Archive for AWESOME-tober-fest 2012

AWESOME-tober-fest 2012: Topps’ Jason vs Leatherface comic book (1995)

Posted in comic books, Friday the 13th, Halloween, holiday, Jason Vorhees, Leatherface, movies, pop culture, Texas Chainsaw Massacre with tags , , , , , , , , , , on October 11, 2012 by Paxton

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In 1993, Topps acquired the Friday the 13th comic book license. Their first release was a comic adaptation of Jason Goes to Hell: The Final Friday. Then, in 1995, Topps released a crossover comic called Jason vs Leatherface.

JvL 01

The three issue miniseries featured the first meeting between Jason Voorhees from Friday the 13th and Leatherface from Texas Chainsaw Massacre. The book was written by Nancy Collins and drawn by Jeff Butler.

JvL 02 JvL 03

The story is a little weird, as is how this comic is supposed to fit into the established chronology of either series. The story begins with Jason chained to the bottom of Crystal Lake where he was left after Friday the 13th Part VI: Jason Lives.  Jason is liberated by someone dredging the lake with the intent to drain it and build a corporate headquarters.  The lake has been polluted with toxic waste by the company so the lake water is collected in giant steel containers and shipped by train to some disposal facility.  However, en route, Jason escapes, gets off the train and starts killing people.  He meets up with one of the members of the chainsaw family and is taken back to their house.  At the house he joins the family for dinner and becomes friends with Leatherface.  It’s a dysfunctional good time, but as always happens, there’s a disagreement, then a misunderstanding and so Jason and Leatherface actually fight.  Jason winds up leaving and returning to Crystal Lake.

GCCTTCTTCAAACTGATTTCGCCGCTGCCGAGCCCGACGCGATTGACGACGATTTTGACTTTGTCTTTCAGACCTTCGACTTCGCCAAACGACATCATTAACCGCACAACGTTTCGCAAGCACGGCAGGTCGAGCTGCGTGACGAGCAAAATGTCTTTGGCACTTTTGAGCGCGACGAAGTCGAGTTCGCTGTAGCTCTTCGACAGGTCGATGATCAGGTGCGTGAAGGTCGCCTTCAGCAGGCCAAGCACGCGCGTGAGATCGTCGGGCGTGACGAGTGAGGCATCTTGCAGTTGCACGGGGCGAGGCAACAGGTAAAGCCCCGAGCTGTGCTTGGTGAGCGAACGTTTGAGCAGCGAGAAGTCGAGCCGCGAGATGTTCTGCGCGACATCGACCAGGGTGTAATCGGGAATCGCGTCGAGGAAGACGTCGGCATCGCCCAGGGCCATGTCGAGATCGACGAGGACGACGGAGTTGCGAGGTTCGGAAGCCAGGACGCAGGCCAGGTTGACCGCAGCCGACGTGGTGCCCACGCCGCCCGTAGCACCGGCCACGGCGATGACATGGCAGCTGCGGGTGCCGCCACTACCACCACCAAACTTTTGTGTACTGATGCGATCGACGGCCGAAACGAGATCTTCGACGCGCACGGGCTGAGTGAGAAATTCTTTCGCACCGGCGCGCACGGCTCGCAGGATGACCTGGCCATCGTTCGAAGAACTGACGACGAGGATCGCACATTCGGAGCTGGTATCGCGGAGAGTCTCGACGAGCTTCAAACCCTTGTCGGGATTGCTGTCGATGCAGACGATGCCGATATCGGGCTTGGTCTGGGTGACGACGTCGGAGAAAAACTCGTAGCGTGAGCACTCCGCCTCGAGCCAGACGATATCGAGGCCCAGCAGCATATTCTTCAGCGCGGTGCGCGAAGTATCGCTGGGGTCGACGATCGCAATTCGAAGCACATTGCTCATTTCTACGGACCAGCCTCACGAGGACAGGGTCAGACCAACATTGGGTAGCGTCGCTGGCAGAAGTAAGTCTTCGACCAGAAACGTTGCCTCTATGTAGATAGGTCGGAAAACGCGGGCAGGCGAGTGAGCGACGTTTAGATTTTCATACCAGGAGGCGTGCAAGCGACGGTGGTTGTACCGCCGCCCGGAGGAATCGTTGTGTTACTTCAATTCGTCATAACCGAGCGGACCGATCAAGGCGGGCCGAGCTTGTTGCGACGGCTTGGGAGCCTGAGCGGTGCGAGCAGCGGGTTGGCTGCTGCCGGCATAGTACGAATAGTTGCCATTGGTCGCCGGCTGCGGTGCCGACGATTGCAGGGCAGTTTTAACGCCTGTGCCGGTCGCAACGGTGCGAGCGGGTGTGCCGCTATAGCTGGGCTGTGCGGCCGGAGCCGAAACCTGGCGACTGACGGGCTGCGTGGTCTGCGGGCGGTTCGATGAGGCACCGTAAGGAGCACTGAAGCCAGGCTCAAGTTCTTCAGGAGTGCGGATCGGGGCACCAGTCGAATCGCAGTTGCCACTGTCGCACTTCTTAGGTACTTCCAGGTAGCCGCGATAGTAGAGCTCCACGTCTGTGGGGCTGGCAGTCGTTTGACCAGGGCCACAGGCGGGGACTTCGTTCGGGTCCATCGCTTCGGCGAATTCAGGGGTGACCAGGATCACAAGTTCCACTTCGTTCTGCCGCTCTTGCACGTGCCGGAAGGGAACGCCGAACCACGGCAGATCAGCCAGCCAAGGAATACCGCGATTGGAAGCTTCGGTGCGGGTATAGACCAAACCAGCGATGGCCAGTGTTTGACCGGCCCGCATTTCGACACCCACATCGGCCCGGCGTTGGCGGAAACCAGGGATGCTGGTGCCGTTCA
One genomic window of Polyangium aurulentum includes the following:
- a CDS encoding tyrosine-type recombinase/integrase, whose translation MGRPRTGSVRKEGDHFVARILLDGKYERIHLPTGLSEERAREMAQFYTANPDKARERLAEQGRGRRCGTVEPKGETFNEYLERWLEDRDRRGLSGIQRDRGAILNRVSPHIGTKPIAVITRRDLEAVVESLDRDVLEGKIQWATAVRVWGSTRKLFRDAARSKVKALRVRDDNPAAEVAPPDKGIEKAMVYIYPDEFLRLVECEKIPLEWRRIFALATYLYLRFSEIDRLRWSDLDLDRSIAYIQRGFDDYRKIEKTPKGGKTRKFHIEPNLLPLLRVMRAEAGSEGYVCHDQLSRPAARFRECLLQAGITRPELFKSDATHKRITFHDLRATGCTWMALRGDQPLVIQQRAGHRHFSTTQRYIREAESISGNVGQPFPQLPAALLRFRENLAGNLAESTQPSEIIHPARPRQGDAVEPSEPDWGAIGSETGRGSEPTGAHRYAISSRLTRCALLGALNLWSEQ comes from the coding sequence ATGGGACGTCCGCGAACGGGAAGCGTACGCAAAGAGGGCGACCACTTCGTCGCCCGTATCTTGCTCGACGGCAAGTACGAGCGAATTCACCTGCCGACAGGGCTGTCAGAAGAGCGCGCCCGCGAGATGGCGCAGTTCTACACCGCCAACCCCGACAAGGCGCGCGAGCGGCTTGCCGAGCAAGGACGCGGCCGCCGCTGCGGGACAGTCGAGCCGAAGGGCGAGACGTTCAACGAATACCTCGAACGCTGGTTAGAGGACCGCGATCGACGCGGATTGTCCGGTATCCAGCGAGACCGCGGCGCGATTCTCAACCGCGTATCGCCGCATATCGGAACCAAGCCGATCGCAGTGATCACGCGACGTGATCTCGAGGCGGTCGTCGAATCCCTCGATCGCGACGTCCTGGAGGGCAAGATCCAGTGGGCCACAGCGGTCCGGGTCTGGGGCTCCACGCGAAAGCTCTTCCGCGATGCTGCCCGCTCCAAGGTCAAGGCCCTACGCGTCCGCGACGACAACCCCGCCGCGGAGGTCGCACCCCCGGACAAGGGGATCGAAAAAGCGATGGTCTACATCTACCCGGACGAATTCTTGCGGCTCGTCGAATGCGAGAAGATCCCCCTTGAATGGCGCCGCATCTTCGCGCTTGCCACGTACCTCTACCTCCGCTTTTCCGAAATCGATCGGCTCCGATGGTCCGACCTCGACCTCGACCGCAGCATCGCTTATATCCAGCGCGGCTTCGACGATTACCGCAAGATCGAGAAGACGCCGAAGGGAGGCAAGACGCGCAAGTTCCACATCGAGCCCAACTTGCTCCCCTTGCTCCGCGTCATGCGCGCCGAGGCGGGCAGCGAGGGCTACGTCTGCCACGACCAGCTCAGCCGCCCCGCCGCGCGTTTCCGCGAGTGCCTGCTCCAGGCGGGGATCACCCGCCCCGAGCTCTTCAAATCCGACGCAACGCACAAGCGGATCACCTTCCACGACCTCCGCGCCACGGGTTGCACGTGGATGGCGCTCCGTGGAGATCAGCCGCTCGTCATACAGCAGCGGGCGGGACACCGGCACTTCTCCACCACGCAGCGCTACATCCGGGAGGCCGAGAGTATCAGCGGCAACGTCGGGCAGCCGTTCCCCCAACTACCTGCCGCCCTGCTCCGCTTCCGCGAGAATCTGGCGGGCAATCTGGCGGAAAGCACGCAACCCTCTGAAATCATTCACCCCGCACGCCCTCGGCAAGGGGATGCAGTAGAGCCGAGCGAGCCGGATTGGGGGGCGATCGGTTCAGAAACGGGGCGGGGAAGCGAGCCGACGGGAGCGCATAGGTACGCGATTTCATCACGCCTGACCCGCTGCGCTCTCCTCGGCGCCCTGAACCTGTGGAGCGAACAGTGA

J v L

Like I said, it’s an odd story.  And, also like I said, it doesn’t fit continuity.  Since Jason begins this comic where he ended up at the end of Jason Lives, then the story should take place in the 90s.  However, two of the family members Jason meets in Texas are “Hitchhiker” and “Cook”.  The character “Hitchhiker” died in the first Texas Chainsaw Massacre which takes place in the 70s.  The “Cook” character dies in the second Texas Chainsaw Massacre which happened in the 80s.  Neither family member should have been alive when this comic happened.  Another problem involves a flashback to Jason’s childhood.  We see his father, Elias, who has only been mentioned in the Part VI novelization.  We see Elias beat Jason and then Jason’s mother kills Elias to protect the child.  That’s fine, I guess, but Elias calls Jason’s mother Doris for some reason when her name has been established since the first movie in 1980 as PAMELA.  Weird.  But I guess that just goes to prove that this is a horror “Elseworlds” tale.

I enjoyed this comic.  The art was over the top and funny.  Perfect for the story.  The covers are really good, as you can see.  It’s definitely a fun, interesting read.  Give it a shot, but be prepared, because it’s a little on the goofy and weird side.


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Also, check out the blog Countdown to Halloween for more Halloween-y, bloggy AWESOMEness.